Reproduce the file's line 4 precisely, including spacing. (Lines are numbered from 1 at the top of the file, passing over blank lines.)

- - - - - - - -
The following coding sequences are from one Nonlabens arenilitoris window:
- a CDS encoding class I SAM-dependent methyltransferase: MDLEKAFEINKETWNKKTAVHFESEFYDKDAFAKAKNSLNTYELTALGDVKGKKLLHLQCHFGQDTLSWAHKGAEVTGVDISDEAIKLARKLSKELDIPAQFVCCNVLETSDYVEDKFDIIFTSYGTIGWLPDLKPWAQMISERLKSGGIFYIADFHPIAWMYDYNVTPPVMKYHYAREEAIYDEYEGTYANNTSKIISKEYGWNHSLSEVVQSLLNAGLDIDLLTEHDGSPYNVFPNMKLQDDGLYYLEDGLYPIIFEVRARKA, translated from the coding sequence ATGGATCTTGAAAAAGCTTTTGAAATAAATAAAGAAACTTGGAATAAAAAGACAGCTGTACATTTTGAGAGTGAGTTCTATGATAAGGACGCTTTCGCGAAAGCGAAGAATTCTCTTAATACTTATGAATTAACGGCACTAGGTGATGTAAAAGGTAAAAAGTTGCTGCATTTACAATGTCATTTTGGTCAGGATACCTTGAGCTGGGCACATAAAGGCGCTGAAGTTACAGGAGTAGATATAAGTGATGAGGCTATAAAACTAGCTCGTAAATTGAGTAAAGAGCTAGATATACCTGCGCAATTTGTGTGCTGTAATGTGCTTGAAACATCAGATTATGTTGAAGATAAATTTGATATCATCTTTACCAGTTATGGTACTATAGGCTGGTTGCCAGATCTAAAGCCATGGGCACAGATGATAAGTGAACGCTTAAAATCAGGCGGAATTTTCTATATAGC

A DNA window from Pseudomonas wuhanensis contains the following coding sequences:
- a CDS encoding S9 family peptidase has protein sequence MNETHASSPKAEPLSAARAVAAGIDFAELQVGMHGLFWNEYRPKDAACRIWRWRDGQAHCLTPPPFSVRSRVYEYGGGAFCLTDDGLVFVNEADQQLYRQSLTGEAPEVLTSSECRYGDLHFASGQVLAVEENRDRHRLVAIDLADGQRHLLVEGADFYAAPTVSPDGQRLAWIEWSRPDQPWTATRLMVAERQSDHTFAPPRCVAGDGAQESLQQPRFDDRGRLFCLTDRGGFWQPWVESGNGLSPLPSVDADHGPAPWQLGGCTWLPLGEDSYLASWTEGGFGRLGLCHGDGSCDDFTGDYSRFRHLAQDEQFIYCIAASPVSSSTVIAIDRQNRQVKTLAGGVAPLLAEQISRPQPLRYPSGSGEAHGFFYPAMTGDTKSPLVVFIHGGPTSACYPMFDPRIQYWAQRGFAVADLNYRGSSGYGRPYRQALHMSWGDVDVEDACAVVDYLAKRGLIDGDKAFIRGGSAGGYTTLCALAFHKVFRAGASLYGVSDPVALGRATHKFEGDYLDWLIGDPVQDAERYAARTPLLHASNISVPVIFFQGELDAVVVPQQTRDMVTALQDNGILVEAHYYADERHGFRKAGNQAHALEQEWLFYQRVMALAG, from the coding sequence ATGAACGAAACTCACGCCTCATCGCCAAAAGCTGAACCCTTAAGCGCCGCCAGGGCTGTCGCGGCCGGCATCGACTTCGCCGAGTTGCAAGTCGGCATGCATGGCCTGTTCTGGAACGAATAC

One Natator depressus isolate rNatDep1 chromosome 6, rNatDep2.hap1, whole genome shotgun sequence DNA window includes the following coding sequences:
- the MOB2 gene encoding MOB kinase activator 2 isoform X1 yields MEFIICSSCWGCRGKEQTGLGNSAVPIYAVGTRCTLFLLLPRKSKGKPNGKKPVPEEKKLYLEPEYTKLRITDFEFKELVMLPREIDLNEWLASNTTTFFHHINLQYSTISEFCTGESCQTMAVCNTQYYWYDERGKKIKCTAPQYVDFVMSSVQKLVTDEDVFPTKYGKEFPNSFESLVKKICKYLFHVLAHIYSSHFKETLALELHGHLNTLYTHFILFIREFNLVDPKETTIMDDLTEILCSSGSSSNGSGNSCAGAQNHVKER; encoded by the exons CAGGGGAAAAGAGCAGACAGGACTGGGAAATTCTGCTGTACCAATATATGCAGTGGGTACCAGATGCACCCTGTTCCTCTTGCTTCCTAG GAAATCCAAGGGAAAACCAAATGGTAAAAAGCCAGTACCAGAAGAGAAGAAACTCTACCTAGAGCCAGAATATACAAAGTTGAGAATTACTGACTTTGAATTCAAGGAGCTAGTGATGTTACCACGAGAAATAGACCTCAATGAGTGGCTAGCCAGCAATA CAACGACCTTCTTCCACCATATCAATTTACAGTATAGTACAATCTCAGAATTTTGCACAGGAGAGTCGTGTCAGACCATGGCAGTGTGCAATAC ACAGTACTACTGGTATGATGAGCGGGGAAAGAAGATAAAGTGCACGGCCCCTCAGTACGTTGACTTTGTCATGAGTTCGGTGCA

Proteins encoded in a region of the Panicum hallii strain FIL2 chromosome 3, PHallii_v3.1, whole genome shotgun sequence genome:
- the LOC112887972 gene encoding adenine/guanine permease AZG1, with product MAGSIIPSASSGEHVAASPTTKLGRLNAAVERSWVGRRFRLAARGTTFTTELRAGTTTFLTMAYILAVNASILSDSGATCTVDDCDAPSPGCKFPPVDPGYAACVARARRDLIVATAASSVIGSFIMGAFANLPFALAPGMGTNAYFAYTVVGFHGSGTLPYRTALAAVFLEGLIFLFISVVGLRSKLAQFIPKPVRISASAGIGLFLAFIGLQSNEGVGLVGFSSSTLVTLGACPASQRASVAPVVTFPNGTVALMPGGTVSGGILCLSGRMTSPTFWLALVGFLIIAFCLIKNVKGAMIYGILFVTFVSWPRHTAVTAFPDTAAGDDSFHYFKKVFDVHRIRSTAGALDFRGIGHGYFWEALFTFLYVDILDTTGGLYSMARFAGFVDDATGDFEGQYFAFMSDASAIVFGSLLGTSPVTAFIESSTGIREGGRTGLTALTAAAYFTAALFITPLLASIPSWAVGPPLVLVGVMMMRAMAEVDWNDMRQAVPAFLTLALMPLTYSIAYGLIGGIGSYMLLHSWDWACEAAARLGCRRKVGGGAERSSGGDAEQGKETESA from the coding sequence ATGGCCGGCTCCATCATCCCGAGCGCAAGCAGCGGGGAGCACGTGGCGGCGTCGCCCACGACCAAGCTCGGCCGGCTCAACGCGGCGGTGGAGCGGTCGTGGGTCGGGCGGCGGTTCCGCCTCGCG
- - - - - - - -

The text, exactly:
- a CDS encoding S9 family peptidase has protein sequence MNETHASSPKAEPLSAARAVAAGIDFAELQVGMHGLFWNEYRPKDAACRIWRWRDGQAHCLTPPPFSVRSRVYEYGGGAFCLTDDGLVFVNEADQQLYRQSLTGEAPEVLTSSECRYGDLHFASGQVLAVEENRDRHRLVAIDLADGQRHLLVEGADFYAAPTVSPDGQRLAWIEWSRPDQPWTATRLMVAERQSDHTFAPPRCVAGDGAQESLQQPRFDDRGRLFCLTDRGGFWQPWVESGNGLSPLPSVDADHGPAPWQLGGCTWLPLGEDSYLASWTEGGFGRLGLCHGDGSCDDFTGDYSRFRHLAQDEQFIYCIAASPVSSSTVIAIDRQNRQVKTLAGGVAPLLAEQISRPQPLRYPSGSGEAHGFFYPAMTGDTKSPLVVFIHGGPTSACYPMFDPRIQYWAQRGFAVADLNYRGSSGYGRPYRQALHMSWGDVDVEDACAVVDYLAKRGLIDGDKAFIRGGSAGGYTTLCALAFHKVFRAGASLYGVSDPVALGRATHKFEGDYLDWLIGDPVQDAERYAARTPLLHASNISVPVIFFQGELDAVVVPQQTRDMVTALQDNGILVEAHYYADERHGFRKAGNQAHALEQEWLFYQRVMALAG, from the coding sequence ATGAACGAAACTCACGCCTCATCGCCAAAAGCTGAACCCTTAAGCGCCGCCAGGGCTGTCGCGGCCGGCATCGACTTCGCCGAGTTGCAAGTCGGCATGCATGGCCTGTTCTGGAACGAATAC